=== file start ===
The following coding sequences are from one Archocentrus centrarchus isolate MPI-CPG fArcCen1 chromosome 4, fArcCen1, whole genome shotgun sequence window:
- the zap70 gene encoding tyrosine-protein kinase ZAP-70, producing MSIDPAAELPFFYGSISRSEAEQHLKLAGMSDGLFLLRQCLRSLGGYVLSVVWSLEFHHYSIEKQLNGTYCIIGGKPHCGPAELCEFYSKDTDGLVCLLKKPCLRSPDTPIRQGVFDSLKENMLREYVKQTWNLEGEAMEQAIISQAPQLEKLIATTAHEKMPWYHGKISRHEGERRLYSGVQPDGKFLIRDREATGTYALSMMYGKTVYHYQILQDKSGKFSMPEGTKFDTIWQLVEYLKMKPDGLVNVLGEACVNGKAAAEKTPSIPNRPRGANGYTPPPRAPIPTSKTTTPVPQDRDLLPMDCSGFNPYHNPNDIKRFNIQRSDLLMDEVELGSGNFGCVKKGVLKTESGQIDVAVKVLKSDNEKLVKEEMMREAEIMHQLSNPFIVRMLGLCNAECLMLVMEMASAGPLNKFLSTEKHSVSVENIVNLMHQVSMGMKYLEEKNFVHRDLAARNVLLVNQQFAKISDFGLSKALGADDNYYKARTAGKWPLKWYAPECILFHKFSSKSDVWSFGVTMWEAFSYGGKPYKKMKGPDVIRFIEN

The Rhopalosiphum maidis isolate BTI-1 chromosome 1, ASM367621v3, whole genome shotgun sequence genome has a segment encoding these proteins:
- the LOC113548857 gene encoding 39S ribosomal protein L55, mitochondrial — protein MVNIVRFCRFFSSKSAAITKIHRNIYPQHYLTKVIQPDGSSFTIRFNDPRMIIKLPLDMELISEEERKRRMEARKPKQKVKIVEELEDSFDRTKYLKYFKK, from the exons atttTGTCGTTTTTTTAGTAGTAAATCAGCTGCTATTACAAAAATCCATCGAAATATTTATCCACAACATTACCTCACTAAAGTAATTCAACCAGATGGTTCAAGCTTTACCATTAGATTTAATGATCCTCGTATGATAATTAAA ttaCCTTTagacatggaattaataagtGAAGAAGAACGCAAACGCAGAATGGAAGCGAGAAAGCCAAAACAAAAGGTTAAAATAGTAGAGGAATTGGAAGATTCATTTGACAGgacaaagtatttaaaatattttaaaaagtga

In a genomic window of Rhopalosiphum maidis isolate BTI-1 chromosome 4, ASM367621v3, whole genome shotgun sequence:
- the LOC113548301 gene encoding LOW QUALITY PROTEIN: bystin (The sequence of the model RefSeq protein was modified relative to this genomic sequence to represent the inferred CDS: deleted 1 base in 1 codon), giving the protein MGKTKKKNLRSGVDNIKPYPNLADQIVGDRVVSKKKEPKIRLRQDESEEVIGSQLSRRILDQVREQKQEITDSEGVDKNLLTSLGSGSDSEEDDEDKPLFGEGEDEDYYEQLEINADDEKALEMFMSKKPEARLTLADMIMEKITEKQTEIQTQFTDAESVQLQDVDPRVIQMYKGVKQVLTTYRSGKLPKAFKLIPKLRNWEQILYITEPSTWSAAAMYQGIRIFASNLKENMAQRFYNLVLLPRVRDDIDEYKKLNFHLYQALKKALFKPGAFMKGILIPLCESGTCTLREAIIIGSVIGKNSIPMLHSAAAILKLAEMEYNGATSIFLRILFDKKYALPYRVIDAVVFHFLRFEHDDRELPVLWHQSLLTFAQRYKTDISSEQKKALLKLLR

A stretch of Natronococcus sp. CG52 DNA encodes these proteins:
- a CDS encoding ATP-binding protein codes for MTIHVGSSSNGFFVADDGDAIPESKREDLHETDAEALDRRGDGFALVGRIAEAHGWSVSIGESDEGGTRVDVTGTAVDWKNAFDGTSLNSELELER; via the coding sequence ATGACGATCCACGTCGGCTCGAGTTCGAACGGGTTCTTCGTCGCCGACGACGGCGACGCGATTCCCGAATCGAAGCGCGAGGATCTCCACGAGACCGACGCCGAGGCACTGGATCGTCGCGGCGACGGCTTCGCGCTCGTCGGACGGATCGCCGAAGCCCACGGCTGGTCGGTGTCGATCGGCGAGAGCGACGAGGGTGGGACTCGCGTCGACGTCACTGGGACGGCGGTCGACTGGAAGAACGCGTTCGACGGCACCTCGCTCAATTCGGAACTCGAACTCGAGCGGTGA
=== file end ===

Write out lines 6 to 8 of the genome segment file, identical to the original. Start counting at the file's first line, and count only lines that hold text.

- the LOC113548301 gene encoding LOW QUALITY PROTEIN: bystin (The sequence of the model RefSeq protein was modified relative to this genomic sequence to represent the inferred CDS: deleted 1 base in 1 codon), giving the protein MGKTKKKNLRSGVDNIKPYPNLADQIVGDRVVSKKKEPKIRLRQDESEEVIGSQLSRRILDQVREQKQEITDSEGVDKNLLTSLGSGSDSEEDDEDKPLFGEGEDEDYYEQLEINADDEKALEMFMSKKPEARLTLADMIMEKITEKQTEIQTQFTDAESVQLQDVDPRVIQMYKGVKQVLTTYRSGKLPKAFKLIPKLRNWEQILYITEPSTWSAAAMYQGIRIFASNLKENMAQRFYNLVLLPRVRDDIDEYKKLNFHLYQALKKALFKPGAFMKGILIPLCESGTCTLREAIIIGSVIGKNSIPMLHSAAAILKLAEMEYNGATSIFLRILFDKKYALPYRVIDAVVFHFLRFEHDDRELPVLWHQSLLTFAQRYKTDISSEQKKALLKLLR

A stretch of Natronococcus sp. CG52 DNA encodes these proteins:
- a CDS encoding ATP-binding protein codes for MTIHVGSSSNGFFVADDGDAIPESKREDLHETDAEALDRRGDGFALVGRIAEAHGWSVSIGESDEGGTRVDVTGTAVDWKNAFDGTSLNSELELER; via the coding sequence ATGACGATCCACGTCGGCTCGAGTTCGAACGGGTTCTTCGTCGCCGACGACGGCGACGCGATTCCCGAATCGAAGCGCGAGGATCTCCACGAGACCGACGCCGAGGCACTGGATCGTCGCGGCGACGGCTTCGCGCTCGTCGGACGGATCGCCGAAGCCCACGGCTGGTCGGTGTCGATCGGCGAGAGCGACGAGGGTGGGACTCGCGTCGACGTCACTGGGACGGCGGTCGACTGGAAGAACGCGTTCGACGGCACCTCGCTCAATTCGGAACTCGAACTCGAGCGGTGA